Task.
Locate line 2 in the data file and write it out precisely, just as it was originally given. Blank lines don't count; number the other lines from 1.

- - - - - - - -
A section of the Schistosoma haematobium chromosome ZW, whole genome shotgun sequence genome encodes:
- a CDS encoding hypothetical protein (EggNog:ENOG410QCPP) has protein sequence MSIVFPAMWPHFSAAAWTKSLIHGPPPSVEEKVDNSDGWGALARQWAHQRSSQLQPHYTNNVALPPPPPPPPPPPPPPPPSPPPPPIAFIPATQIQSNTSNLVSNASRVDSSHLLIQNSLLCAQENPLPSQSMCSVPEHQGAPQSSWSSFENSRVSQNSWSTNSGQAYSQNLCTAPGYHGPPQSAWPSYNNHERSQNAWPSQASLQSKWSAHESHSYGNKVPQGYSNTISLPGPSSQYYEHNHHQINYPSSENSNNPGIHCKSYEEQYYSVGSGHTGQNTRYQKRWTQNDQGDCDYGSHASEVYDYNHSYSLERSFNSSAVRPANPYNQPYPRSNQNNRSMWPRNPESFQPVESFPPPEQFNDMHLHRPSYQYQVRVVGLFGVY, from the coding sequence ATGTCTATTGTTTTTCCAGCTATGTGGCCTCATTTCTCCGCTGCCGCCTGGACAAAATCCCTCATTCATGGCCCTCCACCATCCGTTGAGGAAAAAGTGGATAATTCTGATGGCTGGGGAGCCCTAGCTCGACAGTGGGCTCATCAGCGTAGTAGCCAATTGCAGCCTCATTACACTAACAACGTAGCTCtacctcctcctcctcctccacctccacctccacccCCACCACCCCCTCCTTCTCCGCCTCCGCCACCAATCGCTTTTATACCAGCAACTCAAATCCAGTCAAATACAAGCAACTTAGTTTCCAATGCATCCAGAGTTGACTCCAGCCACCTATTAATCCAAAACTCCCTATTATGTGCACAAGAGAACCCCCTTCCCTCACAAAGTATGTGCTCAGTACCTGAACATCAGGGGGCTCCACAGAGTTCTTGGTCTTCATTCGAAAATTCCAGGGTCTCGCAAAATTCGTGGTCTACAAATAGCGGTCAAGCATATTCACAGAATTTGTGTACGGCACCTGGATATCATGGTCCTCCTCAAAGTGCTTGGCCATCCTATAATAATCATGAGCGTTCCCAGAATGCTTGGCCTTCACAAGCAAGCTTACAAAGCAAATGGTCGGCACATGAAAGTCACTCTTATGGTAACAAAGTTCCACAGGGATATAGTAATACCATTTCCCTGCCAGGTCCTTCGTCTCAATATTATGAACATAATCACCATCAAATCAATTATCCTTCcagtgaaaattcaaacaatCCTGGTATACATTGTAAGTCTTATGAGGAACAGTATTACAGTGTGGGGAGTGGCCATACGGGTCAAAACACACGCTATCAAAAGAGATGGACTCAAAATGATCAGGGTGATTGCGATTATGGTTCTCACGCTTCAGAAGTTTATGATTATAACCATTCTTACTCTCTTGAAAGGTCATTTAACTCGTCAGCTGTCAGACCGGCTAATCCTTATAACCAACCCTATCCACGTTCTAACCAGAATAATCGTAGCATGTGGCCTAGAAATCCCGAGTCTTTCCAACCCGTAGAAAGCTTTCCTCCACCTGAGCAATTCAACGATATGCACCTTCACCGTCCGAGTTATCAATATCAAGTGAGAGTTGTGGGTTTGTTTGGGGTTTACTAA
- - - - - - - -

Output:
- a CDS encoding hypothetical protein (EggNog:ENOG410QCPP) has protein sequence MSIVFPAMWPHFSAAAWTKSLIHGPPPSVEEKVDNSDGWGALARQWAHQRSSQLQPHYTNNVALPPPPPPPPPPPPPPPPSPPPPPIAFIPATQIQSNTSNLVSNASRVDSSHLLIQNSLLCAQENPLPSQSMCSVPEHQGAPQSSWSSFENSRVSQNSWSTNSGQAYSQNLCTAPGYHGPPQSAWPSYNNHERSQNAWPSQASLQSKWSAHESHSYGNKVPQGYSNTISLPGPSSQYYEHNHHQINYPSSENSNNPGIHCKSYEEQYYSVGSGHTGQNTRYQKRWTQNDQGDCDYGSHASEVYDYNHSYSLERSFNSSAVRPANPYNQPYPRSNQNNRSMWPRNPESFQPVESFPPPEQFNDMHLHRPSYQYQVRVVGLFGVY, from the coding sequence ATGTCTATTGTTTTTCCAGCTATGTGGCCTCATTTCTCCGCTGCCGCCTGGACAAAATCCCTCATTCATGGCCCTCCACCATCCGTTGAGGAAAAAGTGGATAATTCTGATGGCTGGGGAGCCCTAGCTCGACAGTGGGCTCATCAGCGTAGTAGCCAATTGCAGCCTCATTACACTAACAACGTAGCTCtacctcctcctcctcctccacctccacctccacccCCACCACCCCCTCCTTCTCCGCCTCCGCCACCAATCGCTTTTATACCAGCAACTCAAATCCAGTCAAATACAAGCAACTTAGTTTCCAATGCATCCAGAGTTGACTCCAGCCACCTATTAATCCAAAACTCCCTATTATGTGCACAAGAGAACCCCCTTCCCTCACAAAGTATGTGCTCAGTACCTGAACATCAGGGGGCTCCACAGAGTTCTTGGTCTTCATTCGAAAATTCCAGGGTCTCGCAAAATTCGTGGTCTACAAATAGCGGTCAAGCATATTCACAGAATTTGTGTACGGCACCTGGATATCATGGTCCTCCTCAAAGTGCTTGGCCATCCTATAATAATCATGAGCGTTCCCAGAATGCTTGGCCTTCACAAGCAAGCTTACAAAGCAAATGGTCGGCACATGAAAGTCACTCTTATGGTAACAAAGTTCCACAGGGATATAGTAATACCATTTCCCTGCCAGGTCCTTCGTCTCAATATTATGAACATAATCACCATCAAATCAATTATCCTTCcagtgaaaattcaaacaatCCTGGTATACATTGTAAGTCTTATGAGGAACAGTATTACAGTGTGGGGAGTGGCCATACGGGTCAAAACACACGCTATCAAAAGAGATGGACTCAAAATGATCAGGGTGATTGCGATTATGGTTCTCACGCTTCAGAAGTTTATGATTATAACCATTCTTACTCTCTTGAAAGGTCATTTAACTCGTCAGCTGTCAGACCGGCTAATCCTTATAACCAACCCTATCCACGTTCTAACCAGAATAATCGTAGCATGTGGCCTAGAAATCCCGAGTCTTTCCAACCCGTAGAAAGCTTTCCTCCACCTGAGCAATTCAACGATATGCACCTTCACCGTCCGAGTTATCAATATCAAGTGAGAGTTGTGGGTTTGTTTGGGGTTTACTAA